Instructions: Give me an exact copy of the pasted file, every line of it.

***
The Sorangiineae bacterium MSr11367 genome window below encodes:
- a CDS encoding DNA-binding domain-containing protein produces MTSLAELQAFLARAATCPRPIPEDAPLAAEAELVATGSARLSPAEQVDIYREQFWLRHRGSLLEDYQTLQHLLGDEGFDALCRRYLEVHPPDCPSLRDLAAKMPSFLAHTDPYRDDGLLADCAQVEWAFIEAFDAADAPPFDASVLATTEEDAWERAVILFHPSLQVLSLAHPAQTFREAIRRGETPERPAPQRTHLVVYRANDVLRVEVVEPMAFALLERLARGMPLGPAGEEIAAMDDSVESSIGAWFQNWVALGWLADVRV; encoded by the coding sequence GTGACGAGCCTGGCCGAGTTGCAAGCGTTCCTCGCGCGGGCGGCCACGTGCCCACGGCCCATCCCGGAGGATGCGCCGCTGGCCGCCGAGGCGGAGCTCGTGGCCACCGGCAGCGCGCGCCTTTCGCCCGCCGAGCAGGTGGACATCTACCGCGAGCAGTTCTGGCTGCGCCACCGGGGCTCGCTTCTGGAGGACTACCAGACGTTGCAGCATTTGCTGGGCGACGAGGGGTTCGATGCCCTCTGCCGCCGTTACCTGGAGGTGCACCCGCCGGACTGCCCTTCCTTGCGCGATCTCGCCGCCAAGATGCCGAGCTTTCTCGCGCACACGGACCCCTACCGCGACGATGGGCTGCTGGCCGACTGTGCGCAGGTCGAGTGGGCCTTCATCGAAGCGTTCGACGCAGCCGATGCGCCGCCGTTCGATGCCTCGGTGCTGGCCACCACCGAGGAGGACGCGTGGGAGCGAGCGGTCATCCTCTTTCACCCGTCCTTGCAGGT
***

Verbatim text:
The Sorangiineae bacterium MSr11367 genome window below encodes:
- a CDS encoding DNA-binding domain-containing protein produces MTSLAELQAFLARAATCPRPIPEDAPLAAEAELVATGSARLSPAEQVDIYREQFWLRHRGSLLEDYQTLQHLLGDEGFDALCRRYLEVHPPDCPSLRDLAAKMPSFLAHTDPYRDDGLLADCAQVEWAFIEAFDAADAPPFDASVLATTEEDAWERAVILFHPSLQVLSLAHPAQTFREAIRRGETPERPAPQRTHLVVYRANDVLRVEVVEPMAFALLERLARGMPLGPAGEEIAAMDDSVESSIGAWFQNWVALGWLADVRV; encoded by the coding sequence GTGACGAGCCTGGCCGAGTTGCAAGCGTTCCTCGCGCGGGCGGCCACGTGCCCACGGCCCATCCCGGAGGATGCGCCGCTGGCCGCCGAGGCGGAGCTCGTGGCCACCGGCAGCGCGCGCCTTTCGCCCGCCGAGCAGGTGGACATCTACCGCGAGCAGTTCTGGCTGCGCCACCGGGGCTCGCTTCTGGAGGACTACCAGACGTTGCAGCATTTGCTGGGCGACGAGGGGTTCGATGCCCTCTGCCGCCGTTACCTGGAGGTGCACCCGCCGGACTGCCCTTCCTTGCGCGATCTCGCCGCCAAGATGCCGAGCTTTCTCGCGCACACGGACCCCTACCGCGACGATGGGCTGCTGGCCGACTGTGCGCAGGTCGAGTGGGCCTTCATCGAAGCGTTCGACGCAGCCGATGCGCCGCCGTTCGATGCCTCGGTGCTGGCCACCACCGAGGAGGACGCGTGGGAGCGAGCGGTCATCCTCTTTCACCCGTCCTTGCAGGT